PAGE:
Scanning Tunneling Microscopy
Credit: Taner Yildirim (The National Institute of Standards and Technology - NIST)
License: CC BY-NC 3.0
A scanning tunneling microscope is used to see surfaces at the atomic level. Seen above is a chiral nanotube seen in STM experiments.
Amazing But True
- One of the methods currently available to scientists to image individual atoms is done so by a scanning tunneling microscope. The STM works on the concept of quantum tunneling. To understand quantum tunneling, you need to first understand what happens classically with electrons in metals. Classically, the loosest electrons in metals are always held in the metal unless given enough energy which is defined by the work function. If the electrons are not given energy greater than the work function, they are not knocked loss.
- When looked at quantum mechanically though, it is possible for the loosest bound electrons to tunnel through the barrier in less energy than that required to leave the metal. By placing two pieces of metal together, a finite well is created where the most weakly bound electrons have a probability of tunneling through the energy barrier given by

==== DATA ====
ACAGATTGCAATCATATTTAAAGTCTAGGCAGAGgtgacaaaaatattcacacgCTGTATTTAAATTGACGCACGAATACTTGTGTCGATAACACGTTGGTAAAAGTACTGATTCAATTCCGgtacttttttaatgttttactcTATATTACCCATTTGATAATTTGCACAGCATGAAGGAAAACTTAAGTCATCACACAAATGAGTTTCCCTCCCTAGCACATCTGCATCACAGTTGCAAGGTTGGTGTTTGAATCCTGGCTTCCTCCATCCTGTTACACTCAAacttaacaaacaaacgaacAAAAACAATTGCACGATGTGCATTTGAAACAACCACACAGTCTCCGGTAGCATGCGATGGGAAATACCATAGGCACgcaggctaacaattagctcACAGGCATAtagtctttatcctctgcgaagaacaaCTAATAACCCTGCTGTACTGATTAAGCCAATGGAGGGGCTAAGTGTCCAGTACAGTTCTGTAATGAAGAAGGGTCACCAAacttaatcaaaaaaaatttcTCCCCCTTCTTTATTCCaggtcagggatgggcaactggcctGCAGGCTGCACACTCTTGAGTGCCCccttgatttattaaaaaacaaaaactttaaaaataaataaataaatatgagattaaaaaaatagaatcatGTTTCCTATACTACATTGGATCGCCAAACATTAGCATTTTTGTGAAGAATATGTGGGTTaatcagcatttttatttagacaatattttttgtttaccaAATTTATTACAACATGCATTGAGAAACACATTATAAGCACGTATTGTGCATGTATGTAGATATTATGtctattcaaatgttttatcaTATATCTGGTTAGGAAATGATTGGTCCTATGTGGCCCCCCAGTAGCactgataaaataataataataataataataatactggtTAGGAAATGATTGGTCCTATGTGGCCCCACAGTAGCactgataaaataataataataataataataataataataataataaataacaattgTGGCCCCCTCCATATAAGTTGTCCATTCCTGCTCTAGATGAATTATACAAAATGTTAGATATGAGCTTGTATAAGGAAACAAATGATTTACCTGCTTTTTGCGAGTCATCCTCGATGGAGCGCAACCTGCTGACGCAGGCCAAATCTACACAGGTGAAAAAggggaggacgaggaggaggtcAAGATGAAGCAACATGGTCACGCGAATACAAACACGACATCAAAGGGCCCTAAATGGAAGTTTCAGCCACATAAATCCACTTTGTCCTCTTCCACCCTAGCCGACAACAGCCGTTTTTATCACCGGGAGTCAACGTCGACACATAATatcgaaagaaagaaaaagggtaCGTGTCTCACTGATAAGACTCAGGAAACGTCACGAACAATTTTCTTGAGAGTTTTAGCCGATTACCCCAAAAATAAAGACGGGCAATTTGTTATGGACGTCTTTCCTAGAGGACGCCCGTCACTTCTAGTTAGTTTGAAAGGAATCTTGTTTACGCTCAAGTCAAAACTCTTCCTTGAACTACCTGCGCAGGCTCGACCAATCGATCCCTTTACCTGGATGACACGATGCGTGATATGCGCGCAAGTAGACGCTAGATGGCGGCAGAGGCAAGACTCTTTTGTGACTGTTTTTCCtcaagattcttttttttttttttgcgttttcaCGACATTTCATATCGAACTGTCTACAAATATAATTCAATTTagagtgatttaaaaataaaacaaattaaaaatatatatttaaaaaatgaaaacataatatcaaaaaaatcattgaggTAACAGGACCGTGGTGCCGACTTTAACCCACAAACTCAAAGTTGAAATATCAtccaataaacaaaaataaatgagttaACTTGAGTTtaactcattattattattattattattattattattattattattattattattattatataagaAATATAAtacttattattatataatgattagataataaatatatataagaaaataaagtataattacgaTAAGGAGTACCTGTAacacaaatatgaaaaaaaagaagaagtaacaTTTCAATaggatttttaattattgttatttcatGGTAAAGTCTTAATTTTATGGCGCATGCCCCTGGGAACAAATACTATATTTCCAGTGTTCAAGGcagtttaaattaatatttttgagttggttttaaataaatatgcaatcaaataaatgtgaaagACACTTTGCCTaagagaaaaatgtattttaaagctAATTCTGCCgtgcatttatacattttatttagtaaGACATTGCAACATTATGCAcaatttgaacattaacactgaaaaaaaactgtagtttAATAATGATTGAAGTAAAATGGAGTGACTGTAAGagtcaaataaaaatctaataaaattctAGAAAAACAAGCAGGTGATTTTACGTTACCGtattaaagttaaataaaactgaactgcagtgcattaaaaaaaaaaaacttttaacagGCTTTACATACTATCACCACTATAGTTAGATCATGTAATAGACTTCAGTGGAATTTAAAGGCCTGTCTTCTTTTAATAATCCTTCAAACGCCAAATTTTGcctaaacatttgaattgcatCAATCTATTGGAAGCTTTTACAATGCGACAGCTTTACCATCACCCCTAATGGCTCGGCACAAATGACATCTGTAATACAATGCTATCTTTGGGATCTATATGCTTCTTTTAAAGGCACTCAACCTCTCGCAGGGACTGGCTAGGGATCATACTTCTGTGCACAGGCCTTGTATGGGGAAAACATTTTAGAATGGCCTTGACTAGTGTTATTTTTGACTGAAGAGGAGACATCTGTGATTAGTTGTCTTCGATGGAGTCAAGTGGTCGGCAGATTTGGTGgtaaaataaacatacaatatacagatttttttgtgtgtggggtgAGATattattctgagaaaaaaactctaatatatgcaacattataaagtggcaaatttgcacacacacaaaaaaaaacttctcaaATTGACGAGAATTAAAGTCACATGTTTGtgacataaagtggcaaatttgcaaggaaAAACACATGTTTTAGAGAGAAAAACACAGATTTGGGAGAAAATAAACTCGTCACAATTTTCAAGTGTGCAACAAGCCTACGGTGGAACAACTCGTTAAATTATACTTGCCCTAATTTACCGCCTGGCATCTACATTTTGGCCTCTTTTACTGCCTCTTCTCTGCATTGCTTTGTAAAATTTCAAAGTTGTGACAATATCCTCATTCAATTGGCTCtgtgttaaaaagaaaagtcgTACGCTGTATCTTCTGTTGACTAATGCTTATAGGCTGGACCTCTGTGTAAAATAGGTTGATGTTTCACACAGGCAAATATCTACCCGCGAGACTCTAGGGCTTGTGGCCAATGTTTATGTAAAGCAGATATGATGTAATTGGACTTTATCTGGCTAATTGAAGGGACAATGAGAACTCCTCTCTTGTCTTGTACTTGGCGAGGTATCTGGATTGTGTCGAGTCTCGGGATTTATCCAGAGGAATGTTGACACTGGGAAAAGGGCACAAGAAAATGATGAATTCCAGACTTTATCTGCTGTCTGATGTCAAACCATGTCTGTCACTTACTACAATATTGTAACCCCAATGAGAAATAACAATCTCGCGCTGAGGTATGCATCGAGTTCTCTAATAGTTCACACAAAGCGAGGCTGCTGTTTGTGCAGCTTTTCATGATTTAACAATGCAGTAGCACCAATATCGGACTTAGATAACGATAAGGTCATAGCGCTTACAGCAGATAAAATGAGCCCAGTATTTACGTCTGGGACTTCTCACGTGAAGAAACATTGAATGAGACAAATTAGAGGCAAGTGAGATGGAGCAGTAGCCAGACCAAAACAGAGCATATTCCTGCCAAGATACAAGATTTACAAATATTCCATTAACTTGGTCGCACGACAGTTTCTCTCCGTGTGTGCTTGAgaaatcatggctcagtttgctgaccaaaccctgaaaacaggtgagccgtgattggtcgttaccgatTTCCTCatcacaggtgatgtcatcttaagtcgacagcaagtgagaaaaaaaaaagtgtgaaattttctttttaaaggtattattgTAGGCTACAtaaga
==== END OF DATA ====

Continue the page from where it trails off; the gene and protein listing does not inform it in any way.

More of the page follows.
- By using a very small electrically charged probe, you can monitor the electrical current and plot where atoms are located on the surface of a metal. This is how a scanning tunneling microscope works.
- Watch how quantum tunneling helps scientists investigate the atomic landscape: http://upload.wikimedia.org/wikipedia/commons/e/e3/Quantum_tunnel_effect_and_its_application_to_the_scanning_tunneling_microscope.ogv
- Watch "Surface studies with a scanning tunneling microscope":
Using the information provided above, answer the following questions.
- Why don't we see objects tunnel through walls in our everyday life?
- Why can't someone use a regular microscope to view atoms?